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22 Family Safeguarding Teams set out to deliver a new model of practice to safeguard families in Hertfordshire.  




In January 2015, Hertfordshire County Council and their partners in health, probation and police were awarded a £4.86m grant from the government’s Children’s Social Care Innovation Programme. The funding has allowed them to press ahead with their plans to revolutionise child protection services in Hertfordshire. 22 innovative Family Safeguarding Teams are currently being established throughout the county, each bringing together professionals from children and adult care services under one roof.

We speak to Sue Williams, Director of Family Safeguarding at Hertfordshire County Council, about a model that is centred on better engagement of families in Hertfordshire and enabling social workers to do the job they joined to do.

Why did you decide to take a multidisciplinary approach to child protection services, and how did you decide which skill sets to draw upon? 


This will be the first time an entire child protection service is delivered on a multidisciplinary basis – our Family Safeguarding Teams comprise of children’s social workers, a substance misuse/mental health worker, a domestic abuse specialist and a business support officer. We know that the main risks to children are from the ‘toxic trio’; domestic abuse, substance misuse and parental mental health. However, our research found the specialisation of adult and children’s care services could lead to some families not being supported as well as they should be. For example, those working with adults with mental health issues or a drug problem may lack a full understanding of the effect this can have on how that person looks after their children. Similarly, child social workers may not be aware of the full extent of how adult mental health conditions can affect children. By looking at the family as a whole, we believe we can reduce the number of child protection referrals and children coming into the care system. This will improve the life chances of our highest risk children and families, while producing savings for the public purse too.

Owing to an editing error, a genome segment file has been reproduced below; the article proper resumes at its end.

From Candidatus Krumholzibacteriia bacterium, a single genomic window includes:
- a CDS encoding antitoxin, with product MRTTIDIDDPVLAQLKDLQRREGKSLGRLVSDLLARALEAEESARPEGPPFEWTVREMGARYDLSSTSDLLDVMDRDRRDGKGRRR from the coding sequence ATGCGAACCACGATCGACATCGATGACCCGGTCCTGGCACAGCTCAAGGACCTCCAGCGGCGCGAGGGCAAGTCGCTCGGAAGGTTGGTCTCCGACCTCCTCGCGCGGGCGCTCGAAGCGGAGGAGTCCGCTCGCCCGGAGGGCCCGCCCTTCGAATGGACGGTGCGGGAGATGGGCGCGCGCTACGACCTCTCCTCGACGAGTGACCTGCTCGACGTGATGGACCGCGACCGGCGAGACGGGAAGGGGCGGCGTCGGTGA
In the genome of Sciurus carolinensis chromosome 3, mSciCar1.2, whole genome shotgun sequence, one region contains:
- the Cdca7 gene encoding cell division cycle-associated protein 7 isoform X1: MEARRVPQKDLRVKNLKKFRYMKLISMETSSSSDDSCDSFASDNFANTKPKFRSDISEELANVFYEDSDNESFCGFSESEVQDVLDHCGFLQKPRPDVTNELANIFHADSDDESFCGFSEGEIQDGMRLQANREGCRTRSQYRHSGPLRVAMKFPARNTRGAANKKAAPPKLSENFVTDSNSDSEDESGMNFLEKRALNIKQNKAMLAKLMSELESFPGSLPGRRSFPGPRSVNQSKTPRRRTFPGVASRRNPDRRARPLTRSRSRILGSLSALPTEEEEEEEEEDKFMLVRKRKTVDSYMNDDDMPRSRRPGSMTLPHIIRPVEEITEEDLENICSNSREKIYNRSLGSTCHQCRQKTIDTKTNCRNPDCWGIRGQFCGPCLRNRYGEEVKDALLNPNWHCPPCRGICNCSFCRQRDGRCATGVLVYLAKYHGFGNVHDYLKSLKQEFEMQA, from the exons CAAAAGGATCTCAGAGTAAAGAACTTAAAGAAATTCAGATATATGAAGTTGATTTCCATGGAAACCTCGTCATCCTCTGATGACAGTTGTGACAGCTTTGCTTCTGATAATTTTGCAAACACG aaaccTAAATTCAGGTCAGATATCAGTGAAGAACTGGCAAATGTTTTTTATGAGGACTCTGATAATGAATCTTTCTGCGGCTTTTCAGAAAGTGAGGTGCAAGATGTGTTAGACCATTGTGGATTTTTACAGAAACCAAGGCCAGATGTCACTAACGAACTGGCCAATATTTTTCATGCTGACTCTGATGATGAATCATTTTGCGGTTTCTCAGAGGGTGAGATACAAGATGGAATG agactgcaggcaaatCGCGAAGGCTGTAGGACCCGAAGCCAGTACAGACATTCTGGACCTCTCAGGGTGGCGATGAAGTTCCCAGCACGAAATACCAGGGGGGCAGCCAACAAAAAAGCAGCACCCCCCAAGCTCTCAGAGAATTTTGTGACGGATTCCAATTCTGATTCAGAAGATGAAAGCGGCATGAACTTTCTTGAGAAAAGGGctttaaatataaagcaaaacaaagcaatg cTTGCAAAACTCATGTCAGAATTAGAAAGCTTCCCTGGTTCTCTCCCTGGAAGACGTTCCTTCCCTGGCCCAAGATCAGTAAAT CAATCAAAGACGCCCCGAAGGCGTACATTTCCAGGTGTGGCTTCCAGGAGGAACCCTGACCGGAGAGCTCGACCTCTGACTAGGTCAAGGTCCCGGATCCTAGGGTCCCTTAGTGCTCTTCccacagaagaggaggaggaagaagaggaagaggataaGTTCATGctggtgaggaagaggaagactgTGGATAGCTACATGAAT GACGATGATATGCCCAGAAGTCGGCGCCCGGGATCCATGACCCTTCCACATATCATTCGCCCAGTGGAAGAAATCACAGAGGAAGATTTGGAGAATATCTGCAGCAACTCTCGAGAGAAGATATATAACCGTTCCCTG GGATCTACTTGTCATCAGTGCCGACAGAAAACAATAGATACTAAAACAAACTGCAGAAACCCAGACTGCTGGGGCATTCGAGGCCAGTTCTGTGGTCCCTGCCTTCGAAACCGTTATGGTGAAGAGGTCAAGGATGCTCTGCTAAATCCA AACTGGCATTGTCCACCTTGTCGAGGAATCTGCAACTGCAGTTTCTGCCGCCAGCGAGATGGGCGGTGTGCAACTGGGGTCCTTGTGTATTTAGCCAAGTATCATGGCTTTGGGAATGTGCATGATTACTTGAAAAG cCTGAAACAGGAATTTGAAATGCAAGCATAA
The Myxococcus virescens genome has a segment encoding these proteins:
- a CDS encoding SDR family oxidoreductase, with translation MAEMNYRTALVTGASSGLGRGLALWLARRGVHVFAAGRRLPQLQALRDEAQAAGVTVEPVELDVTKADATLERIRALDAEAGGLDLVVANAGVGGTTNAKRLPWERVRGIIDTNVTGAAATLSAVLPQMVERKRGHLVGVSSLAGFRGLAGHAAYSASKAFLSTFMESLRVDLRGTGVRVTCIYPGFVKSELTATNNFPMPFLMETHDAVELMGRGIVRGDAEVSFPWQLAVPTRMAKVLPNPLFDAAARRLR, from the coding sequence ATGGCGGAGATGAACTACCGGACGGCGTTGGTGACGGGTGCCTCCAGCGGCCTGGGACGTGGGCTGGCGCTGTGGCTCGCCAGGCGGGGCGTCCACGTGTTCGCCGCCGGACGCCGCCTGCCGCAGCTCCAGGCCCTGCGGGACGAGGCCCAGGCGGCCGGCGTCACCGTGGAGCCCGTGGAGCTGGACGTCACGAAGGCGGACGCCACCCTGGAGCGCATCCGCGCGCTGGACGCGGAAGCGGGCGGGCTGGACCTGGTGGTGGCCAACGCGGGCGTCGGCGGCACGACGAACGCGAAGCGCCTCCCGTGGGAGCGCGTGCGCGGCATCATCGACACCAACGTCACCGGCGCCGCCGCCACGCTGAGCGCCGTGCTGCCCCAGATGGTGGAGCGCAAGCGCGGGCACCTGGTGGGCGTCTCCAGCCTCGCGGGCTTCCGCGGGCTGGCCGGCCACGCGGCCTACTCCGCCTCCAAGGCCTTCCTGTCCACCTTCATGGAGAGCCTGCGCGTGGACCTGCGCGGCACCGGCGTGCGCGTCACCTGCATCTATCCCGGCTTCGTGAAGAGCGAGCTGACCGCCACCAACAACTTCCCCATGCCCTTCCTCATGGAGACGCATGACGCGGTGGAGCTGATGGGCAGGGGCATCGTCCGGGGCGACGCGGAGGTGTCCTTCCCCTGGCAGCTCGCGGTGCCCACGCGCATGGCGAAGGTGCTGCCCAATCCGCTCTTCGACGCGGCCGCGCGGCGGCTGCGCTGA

At the start of this work, we asked our children’s services staff which adult specialists they would like input from, and these were the specialisms they identified. Our colleagues in probation, mental health and substance misuse were keen to join us. The core teams will also be supported by police, schools, children’s centres and health visitors to ensure all agencies working with the family are fully involved.

The project aims to increase direct work with families, how will this be achieved?


We will be addressing the amount of time our social workers spend on administrative tasks such as recording data, attending meetings and writing assessments, case notes and reports. We are working closely with our ICS providers to develop an ‘electronic workbook’. This will provide our social workers with a simple, effective way of recording their work so they can avoid repeating admin and spend more time helping vulnerable families. 

We are also reducing the number of caseloads our social workers have, from approximately 16 children to 12. This will be achieved by increasing the number of teams we have across the county, adding additional teams at our main sites. 

Our adult specialists will act as key workers to the parents, working with them to assess their needs and involving them in individual and group work programmes to reduce the risk of harm they pose. This will help free up our social workers to strengthen the bonds between parents and children, improve children’s engagement with learning and address their behaviour and help them form friendships at school.

For the full interview, including an overview of Motivational Interviewing and how success is being measured see our summer edition of Sanctuary Social Work News

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